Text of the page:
The borough’s oldest school children are getting ready to take their first holiday in two hundred years.
The two statues standing proud above the old Free School in Rotherhithe are being taken for a much-needed makeover to restore their paintwork and brighten their traditional ‘bluecoats’.
The school, which stood in St. Marychurch Street, was founded by Peter Hills, a master mariner, and Robert Bell in 1613.
Under the influence and advice of the good Reverend Gataker of St Mary’s these two men took it upon themselves to establish a school in a humble appendage to the church to educate eight sons of seafarers from the parish.
With donations from the parish the school grew and by 1901 Reverend Edward Josselyn Beck, who had been rector since 1867, recorded in his book Memorials to Serve for a History of the Parish of St. Mary, Rotherhithe, that there were 40 boys and 25 girls in attendance at the school.
They were clothed yearly and “taught the principles of the Christian religion,” according to Beck. All were taught to read and write and boys were taught to ‘cast accounts’, while girls were taught to knit and sew.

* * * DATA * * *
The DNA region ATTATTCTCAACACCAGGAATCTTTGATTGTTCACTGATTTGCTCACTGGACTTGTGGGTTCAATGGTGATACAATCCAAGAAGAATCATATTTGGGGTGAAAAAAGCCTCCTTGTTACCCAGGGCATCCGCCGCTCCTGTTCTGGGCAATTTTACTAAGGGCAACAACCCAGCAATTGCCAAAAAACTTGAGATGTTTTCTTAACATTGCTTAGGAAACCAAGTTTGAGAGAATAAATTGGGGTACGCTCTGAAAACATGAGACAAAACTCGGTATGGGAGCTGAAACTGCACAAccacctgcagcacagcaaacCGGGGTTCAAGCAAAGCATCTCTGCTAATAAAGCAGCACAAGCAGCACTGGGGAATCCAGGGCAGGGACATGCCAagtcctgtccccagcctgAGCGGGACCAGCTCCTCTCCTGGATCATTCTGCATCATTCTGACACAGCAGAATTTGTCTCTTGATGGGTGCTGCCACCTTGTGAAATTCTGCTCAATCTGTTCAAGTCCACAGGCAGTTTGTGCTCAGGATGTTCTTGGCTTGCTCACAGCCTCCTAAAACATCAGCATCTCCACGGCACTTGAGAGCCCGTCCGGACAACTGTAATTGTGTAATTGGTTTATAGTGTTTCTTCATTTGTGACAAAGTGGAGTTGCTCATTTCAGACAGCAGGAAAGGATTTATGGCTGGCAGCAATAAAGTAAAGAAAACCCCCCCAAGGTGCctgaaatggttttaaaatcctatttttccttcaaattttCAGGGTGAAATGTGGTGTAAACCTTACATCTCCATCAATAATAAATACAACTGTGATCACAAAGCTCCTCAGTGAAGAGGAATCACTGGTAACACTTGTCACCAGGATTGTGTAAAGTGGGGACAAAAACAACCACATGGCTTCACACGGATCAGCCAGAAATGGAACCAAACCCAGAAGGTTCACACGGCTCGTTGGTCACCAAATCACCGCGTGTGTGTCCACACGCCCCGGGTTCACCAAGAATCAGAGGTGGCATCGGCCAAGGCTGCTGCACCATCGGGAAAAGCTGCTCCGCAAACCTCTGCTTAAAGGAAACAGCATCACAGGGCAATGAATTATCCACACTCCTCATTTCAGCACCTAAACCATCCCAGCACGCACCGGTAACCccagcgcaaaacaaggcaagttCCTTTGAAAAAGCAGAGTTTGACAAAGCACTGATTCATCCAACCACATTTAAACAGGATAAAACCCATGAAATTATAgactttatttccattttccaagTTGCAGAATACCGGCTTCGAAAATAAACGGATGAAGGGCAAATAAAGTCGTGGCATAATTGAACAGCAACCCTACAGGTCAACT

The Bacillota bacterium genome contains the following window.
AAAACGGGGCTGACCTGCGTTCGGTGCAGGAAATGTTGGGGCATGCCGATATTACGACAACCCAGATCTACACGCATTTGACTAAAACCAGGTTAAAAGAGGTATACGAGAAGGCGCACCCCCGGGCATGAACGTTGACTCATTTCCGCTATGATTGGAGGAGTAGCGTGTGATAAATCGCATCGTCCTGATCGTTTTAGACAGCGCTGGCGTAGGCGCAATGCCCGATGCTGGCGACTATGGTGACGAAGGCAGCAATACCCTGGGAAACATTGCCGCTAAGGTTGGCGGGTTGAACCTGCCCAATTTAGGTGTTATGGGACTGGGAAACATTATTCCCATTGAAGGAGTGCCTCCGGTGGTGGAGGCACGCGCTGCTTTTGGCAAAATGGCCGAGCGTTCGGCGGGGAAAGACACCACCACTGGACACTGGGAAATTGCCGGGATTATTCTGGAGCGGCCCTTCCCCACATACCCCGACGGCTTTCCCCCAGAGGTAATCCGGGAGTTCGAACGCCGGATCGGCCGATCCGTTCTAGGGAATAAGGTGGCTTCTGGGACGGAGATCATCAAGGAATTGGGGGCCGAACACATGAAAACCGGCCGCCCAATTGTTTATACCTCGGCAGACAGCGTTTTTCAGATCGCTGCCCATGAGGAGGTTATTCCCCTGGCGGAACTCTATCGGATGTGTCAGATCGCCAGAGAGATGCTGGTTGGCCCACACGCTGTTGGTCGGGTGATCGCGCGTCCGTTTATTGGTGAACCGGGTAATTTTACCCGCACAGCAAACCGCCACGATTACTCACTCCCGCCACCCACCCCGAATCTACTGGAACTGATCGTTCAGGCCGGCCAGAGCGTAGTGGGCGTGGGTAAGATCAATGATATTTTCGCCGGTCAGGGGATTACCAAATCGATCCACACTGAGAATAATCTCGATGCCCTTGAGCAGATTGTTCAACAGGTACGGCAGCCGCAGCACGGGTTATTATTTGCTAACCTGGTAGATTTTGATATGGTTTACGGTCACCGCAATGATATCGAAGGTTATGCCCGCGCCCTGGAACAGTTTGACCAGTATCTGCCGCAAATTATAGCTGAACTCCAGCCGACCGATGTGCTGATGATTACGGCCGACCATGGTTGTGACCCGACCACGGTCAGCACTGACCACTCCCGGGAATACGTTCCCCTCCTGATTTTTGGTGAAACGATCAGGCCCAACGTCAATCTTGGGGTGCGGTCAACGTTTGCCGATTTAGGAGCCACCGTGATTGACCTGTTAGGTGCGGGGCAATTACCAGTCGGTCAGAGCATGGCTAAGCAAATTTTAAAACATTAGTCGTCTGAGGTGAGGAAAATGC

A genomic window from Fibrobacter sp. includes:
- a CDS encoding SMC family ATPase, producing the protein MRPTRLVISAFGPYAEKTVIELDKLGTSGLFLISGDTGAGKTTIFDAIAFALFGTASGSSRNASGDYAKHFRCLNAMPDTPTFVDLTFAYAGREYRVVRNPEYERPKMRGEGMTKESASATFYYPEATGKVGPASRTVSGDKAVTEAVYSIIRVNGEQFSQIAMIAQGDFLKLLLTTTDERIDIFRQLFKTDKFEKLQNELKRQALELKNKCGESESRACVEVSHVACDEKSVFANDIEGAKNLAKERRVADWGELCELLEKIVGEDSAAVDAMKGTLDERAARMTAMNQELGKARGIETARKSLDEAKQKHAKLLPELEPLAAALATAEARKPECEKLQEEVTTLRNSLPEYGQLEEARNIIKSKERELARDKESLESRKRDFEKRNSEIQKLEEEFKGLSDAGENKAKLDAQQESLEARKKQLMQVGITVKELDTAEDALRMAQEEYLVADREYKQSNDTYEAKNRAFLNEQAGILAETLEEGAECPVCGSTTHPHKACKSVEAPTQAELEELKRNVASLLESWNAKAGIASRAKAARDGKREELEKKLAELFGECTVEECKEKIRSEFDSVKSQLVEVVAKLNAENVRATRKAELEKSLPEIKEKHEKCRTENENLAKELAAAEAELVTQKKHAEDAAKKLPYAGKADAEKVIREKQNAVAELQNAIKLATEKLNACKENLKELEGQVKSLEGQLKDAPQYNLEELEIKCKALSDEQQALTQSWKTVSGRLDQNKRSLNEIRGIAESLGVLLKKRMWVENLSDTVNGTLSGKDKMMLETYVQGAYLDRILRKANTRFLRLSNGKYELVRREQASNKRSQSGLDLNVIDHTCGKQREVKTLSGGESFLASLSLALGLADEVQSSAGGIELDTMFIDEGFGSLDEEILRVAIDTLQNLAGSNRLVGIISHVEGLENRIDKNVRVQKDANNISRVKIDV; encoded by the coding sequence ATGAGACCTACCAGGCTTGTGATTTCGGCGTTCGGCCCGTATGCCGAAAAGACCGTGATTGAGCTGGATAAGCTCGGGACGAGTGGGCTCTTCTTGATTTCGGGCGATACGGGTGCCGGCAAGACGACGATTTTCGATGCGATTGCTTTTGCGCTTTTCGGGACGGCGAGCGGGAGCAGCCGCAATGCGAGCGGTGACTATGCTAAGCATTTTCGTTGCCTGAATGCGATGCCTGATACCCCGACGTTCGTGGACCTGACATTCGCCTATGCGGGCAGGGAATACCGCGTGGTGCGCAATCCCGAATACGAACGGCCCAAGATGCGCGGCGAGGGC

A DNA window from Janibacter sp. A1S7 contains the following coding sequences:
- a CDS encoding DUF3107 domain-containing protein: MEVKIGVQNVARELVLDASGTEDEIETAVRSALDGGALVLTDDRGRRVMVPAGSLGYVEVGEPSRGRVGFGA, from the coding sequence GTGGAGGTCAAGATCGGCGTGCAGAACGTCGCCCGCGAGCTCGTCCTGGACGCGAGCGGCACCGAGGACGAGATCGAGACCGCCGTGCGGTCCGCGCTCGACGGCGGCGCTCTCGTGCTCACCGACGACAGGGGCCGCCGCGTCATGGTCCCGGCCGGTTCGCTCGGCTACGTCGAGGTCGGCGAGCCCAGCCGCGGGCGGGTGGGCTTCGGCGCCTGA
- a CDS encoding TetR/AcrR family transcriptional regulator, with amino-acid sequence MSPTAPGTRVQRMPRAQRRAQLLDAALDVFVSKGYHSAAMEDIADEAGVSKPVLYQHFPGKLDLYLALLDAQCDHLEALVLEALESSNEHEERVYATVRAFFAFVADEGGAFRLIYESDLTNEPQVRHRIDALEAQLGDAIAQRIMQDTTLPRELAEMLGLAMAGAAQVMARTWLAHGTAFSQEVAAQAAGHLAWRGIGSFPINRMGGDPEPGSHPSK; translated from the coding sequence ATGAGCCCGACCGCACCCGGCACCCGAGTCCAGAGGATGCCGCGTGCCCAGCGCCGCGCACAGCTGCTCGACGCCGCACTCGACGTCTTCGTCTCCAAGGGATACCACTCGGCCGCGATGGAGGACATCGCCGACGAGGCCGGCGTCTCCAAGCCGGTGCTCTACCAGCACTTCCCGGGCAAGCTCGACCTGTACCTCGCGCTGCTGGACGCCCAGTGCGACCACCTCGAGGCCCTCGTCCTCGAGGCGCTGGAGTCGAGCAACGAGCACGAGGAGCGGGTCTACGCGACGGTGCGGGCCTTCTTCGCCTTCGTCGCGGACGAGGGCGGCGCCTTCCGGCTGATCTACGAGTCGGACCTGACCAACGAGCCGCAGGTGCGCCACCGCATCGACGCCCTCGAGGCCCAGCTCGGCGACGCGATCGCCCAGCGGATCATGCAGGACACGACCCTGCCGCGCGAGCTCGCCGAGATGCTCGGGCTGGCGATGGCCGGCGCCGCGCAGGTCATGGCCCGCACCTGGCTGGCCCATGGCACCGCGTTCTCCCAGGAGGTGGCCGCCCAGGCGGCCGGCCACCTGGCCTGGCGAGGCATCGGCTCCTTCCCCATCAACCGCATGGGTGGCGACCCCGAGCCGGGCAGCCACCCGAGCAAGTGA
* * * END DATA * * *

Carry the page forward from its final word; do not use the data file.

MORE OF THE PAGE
One of the Girls would be taken into the School House, lodged, boarded and instructed in household work, “in order to render her more completely fit for service”
In 1739 an amicable fund was set up allowing the school to accommodate 77 boys in total and it was when all the separate funds were amalgamated in 1942 that it became formally known as The Charity School.
In 1795, they splashed out £400 on a house across the road at 70 St Marychurch Street, where the two Coade stone figures have stood overlooking the front door ever since.
On Saturday, February 13, the two statues will be taken down and made available for close inspection to the public for the first time, thanks to the Amicable Society. From 10am till 1pm there will be free but timed tickets available to see the statues at London Bubble Theatre Company, 5 Elephant Lane.